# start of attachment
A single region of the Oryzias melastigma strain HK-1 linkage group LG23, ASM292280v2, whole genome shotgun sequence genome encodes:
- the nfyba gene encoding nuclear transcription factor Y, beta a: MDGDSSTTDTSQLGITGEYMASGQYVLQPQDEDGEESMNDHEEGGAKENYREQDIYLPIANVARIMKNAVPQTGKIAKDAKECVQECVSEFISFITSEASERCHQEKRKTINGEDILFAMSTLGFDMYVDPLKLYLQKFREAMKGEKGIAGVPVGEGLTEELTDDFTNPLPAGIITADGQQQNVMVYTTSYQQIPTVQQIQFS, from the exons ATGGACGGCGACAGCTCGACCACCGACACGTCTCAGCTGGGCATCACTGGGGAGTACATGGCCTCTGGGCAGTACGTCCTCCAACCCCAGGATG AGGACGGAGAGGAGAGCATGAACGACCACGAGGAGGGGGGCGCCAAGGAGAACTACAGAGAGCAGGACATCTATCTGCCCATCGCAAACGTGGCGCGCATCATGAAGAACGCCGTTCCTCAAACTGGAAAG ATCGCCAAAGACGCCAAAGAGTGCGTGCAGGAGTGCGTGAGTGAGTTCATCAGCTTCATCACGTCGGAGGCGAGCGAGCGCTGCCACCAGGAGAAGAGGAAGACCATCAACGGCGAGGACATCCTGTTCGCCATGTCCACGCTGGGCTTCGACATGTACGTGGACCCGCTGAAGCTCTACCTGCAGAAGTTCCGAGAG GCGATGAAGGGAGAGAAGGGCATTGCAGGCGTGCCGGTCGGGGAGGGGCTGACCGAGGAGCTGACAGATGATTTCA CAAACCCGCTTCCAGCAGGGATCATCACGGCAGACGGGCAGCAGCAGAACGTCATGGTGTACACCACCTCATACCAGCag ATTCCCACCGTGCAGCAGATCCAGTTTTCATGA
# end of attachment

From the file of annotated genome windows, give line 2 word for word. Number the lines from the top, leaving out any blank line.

- the nfyba gene encoding nuclear transcription factor Y, beta a: MDGDSSTTDTSQLGITGEYMASGQYVLQPQDEDGEESMNDHEEGGAKENYREQDIYLPIANVARIMKNAVPQTGKIAKDAKECVQECVSEFISFITSEASERCHQEKRKTINGEDILFAMSTLGFDMYVDPLKLYLQKFREAMKGEKGIAGVPVGEGLTEELTDDFTNPLPAGIITADGQQQNVMVYTTSYQQIPTVQQIQFS, from the exons ATGGACGGCGACAGCTCGACCACCGACACGTCTCAGCTGGGCATCACTGGGGAGTACATGGCCTCTGGGCAGTACGTCCTCCAACCCCAGGATG AGGACGGAGAGGAGAGCATGAACGACCACGAGGAGGGGGGCGCCAAGGAGAACTACAGAGAGCAGGACATCTATCTGCCCATCGCAAACGTGGCGCGCATCATGAAGAACGCCGTTCCTCAAACTGGAAAG ATCGCCAAAGACGCCAAAGAGTGCGTGCAGGAGTGCGTGAGTGAGTTCATCAGCTTCATCACGTCGGAGGCGAGCGAGCGCTGCCACCAGGAGAAGAGGAAGACCATCAACGGCGAGGACATCCTGTTCGCCATGTCCACGCTGGGCTTCGACATGTACGTGGACCCGCTGAAGCTCTACCTGCAGAAGTTCCGAGAG GCGATGAAGGGAGAGAAGGGCATTGCAGGCGTGCCGGTCGGGGAGGGGCTGACCGAGGAGCTGACAGATGATTTCA CAAACCCGCTTCCAGCAGGGATCATCACGGCAGACGGGCAGCAGCAGAACGTCATGGTGTACACCACCTCATACCAGCag ATTCCCACCGTGCAGCAGATCCAGTTTTCATGA